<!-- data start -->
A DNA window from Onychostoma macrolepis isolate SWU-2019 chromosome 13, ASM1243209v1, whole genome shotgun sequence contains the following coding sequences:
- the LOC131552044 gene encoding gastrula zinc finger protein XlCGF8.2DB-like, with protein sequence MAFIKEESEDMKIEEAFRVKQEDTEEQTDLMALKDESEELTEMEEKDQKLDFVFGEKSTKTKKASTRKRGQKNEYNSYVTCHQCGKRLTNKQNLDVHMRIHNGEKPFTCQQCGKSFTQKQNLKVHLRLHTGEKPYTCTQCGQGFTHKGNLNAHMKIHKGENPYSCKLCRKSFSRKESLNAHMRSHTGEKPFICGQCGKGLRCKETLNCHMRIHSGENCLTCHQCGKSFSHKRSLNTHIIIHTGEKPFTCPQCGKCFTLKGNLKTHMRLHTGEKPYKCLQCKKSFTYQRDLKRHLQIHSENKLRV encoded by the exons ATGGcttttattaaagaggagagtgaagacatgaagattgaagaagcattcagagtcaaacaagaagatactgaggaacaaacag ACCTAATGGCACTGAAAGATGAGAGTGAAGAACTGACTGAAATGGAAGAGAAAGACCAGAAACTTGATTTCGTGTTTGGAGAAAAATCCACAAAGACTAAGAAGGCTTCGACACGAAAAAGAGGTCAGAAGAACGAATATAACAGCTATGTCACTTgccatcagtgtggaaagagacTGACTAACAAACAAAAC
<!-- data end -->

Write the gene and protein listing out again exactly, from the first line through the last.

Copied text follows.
A DNA window from Onychostoma macrolepis isolate SWU-2019 chromosome 13, ASM1243209v1, whole genome shotgun sequence contains the following coding sequences:
- the LOC131552044 gene encoding gastrula zinc finger protein XlCGF8.2DB-like, with protein sequence MAFIKEESEDMKIEEAFRVKQEDTEEQTDLMALKDESEELTEMEEKDQKLDFVFGEKSTKTKKASTRKRGQKNEYNSYVTCHQCGKRLTNKQNLDVHMRIHNGEKPFTCQQCGKSFTQKQNLKVHLRLHTGEKPYTCTQCGQGFTHKGNLNAHMKIHKGENPYSCKLCRKSFSRKESLNAHMRSHTGEKPFICGQCGKGLRCKETLNCHMRIHSGENCLTCHQCGKSFSHKRSLNTHIIIHTGEKPFTCPQCGKCFTLKGNLKTHMRLHTGEKPYKCLQCKKSFTYQRDLKRHLQIHSENKLRV encoded by the exons ATGGcttttattaaagaggagagtgaagacatgaagattgaagaagcattcagagtcaaacaagaagatactgaggaacaaacag ACCTAATGGCACTGAAAGATGAGAGTGAAGAACTGACTGAAATGGAAGAGAAAGACCAGAAACTTGATTTCGTGTTTGGAGAAAAATCCACAAAGACTAAGAAGGCTTCGACACGAAAAAGAGGTCAGAAGAACGAATATAACAGCTATGTCACTTgccatcagtgtggaaagagacTGACTAACAAACAAAAC